March 01, 2013

The Unusual: A Strong Warm Front

For those of you west of the Cascade crest, something definitely unusual is occurring:  the air is getting warmer and warmer, even after sunset.   The reason?  The passage of something we get rarely:  a  decent warm front.

Strong warm fronts are unusual in the Northwest.  Our most frequent type of front is a warm occlusion, which brings unremarkable temperature changes, modest winds shifts, and wet weather.  Occasionally we get a cold front.  But rarely a warm front.  For those of you who have not taken Weather 101, consider the classic evolution of a midlatitude cyclone (see graphic). We start with a wave on a stationary front.   Where cold air is moving south you get a cold front, where warm air moves northward a warm front.  The cold front (blue) moves faster than the warm front (red), eventually catching the warm front and in the process producing an new front that combines the characteristics of occluded front (purple color on the figure).  Occluded fronts are boring and uneventful in general.

Frontal cyclones tend to develop over the western Pacific, where fresh cold air from Asia hits the warm waters of the Kuroshio current.  The systems age as they move eastward across the Pacific and eventually become weak occluded systems when the reach us.  And the low level frontal structures get homogenized during their passage across the vast Pacific.  We get wimpy, elderly occluded fronts most of the time.

But sometimes we get lucky and a system revs up over the eastern Pacific and we get a decent warm front...and that happened during the past day.   Here is a model forecast for Thursday morning (solid lines are surface pressure, shading is temperature at about 1 km above the surface, 10m winds are also shown).   A very nice warm front.  Southwesterly winds on the warm side and southeasterly winds on the other.  Good temperature contrast (yellow is warmer) and a well-defined pressure trough (area of lower pressure).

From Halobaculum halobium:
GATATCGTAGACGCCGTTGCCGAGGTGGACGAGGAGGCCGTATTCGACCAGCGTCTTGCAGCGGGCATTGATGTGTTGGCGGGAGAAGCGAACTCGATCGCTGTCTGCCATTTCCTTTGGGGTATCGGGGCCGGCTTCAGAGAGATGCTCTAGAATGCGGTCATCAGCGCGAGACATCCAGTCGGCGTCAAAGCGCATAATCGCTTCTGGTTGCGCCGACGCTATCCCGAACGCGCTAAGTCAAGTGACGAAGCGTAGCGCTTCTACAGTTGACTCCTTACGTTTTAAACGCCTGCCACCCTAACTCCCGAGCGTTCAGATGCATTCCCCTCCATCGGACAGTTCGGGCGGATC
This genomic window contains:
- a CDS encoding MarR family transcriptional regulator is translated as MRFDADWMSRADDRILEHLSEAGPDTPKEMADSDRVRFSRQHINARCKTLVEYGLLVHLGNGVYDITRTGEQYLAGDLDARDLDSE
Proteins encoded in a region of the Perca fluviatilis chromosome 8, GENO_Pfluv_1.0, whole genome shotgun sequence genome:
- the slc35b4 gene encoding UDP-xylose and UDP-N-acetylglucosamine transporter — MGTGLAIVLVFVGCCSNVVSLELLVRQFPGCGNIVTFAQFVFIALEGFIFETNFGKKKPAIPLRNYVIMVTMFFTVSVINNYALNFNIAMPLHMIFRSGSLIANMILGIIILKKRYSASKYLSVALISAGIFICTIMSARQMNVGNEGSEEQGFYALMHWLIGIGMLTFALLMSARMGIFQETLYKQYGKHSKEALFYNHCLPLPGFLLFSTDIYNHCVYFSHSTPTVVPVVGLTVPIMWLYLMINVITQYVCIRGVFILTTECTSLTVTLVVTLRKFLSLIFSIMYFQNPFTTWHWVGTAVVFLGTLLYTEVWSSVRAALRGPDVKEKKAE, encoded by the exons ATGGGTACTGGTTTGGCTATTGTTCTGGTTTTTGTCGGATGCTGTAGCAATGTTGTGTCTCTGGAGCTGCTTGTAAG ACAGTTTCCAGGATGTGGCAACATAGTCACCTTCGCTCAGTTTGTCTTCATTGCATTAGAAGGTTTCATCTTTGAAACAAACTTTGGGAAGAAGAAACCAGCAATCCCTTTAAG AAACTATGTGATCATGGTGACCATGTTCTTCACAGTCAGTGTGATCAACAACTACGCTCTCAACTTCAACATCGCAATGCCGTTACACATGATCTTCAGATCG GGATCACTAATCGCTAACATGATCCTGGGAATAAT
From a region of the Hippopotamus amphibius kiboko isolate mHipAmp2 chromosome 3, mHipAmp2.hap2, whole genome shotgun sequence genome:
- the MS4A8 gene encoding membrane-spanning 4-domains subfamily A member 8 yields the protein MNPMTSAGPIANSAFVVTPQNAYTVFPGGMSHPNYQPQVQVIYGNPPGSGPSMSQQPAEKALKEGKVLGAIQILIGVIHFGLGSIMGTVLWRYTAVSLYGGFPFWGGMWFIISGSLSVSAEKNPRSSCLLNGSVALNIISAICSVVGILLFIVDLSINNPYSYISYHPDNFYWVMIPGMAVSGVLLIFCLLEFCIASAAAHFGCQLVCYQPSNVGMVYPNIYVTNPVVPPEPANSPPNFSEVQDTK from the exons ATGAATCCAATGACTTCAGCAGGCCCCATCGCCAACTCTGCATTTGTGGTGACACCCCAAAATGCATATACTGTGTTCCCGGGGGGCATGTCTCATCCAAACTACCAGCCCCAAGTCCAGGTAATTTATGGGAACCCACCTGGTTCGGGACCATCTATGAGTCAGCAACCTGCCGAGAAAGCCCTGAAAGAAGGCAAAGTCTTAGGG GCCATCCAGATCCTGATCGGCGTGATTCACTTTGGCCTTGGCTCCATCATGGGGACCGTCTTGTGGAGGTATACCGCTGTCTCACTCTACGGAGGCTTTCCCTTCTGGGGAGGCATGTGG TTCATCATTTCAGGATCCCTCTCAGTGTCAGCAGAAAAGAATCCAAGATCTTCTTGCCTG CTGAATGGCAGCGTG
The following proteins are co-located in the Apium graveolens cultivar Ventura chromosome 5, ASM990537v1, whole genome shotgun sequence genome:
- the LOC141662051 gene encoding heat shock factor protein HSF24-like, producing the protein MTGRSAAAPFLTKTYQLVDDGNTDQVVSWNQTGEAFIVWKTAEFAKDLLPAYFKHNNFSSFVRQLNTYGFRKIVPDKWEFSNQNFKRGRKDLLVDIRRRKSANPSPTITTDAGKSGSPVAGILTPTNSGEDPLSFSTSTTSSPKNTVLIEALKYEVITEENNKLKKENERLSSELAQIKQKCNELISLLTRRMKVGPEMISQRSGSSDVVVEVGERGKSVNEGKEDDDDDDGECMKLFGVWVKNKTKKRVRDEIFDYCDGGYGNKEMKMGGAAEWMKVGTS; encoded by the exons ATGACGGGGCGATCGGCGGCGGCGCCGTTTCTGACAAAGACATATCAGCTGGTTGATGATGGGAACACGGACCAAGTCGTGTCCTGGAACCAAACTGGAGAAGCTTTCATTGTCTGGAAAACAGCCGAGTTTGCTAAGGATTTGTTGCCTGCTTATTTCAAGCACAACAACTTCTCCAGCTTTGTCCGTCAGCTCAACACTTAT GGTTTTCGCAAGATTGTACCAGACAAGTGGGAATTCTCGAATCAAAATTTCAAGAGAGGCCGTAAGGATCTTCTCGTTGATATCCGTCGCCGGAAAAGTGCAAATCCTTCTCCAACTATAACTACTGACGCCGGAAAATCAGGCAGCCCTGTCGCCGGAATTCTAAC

As the front went through today along the coast and the Northwest interior winds switched to southerly or southwesterly and temperatures rose.  Here is what happened at the UW (times are in GMT, 18 is 10 AM).  Temperatures rose during the day into the lower 50s (third panel down), winds shifted to southerly (second panel), and wind speeds increased (top panel).
The profiler at Seattle Sand Point shows the winds and temperatures aloft over time. Very nice transition from modest southeasterly flow to strong southwesterlies and a big increase in temperature. 

Behind the warm front is a current of very moist air that extends far back to the southwest (see image for Thursday evening below):

And take a look at the water vapor imagery Friday morning from a NWS satellite (it shows the amount of water vapor in the middle to upper troposphere).....a strong current of water from guess where?   Hawaii! (whiter means more water vapor)

Fortunately, for Washington and Oregon most of this stream is heading just north of us, resulting in the heaviest rain over the next 48 h over Vancouver Island and southern B.C.  Red colors are 5-10 inches!  The Olympics and north Cascades will get a piece of this.   Head south to escape it.

The big down side of all this is for skiing....very high freezing levels, warm temperatures, strong winds, and rain on snow is not good.  Sorry.

And remember that the NW Weather Workshop is today and tomorrow (see link in the upper right of this blog for more information).  It will be a great meeting and one that should be generally accessible to layfolks.


  1. "generally accessible to layfolks." What exactly do you mean?

  2. That water vapor image is absolutely gorgeous! Thank you.

  3. Cliff, this entry reminded me that what I call the "NOAA Global Precipitable Water streaming graphic" is available at: You've shown the stills, including today's, but the time-lapse streaming images are beautiful and instructive. Maybe I can turn it into a screen saver. Much better than Video Aquarium. Please offer this to the folks viewing your blog.


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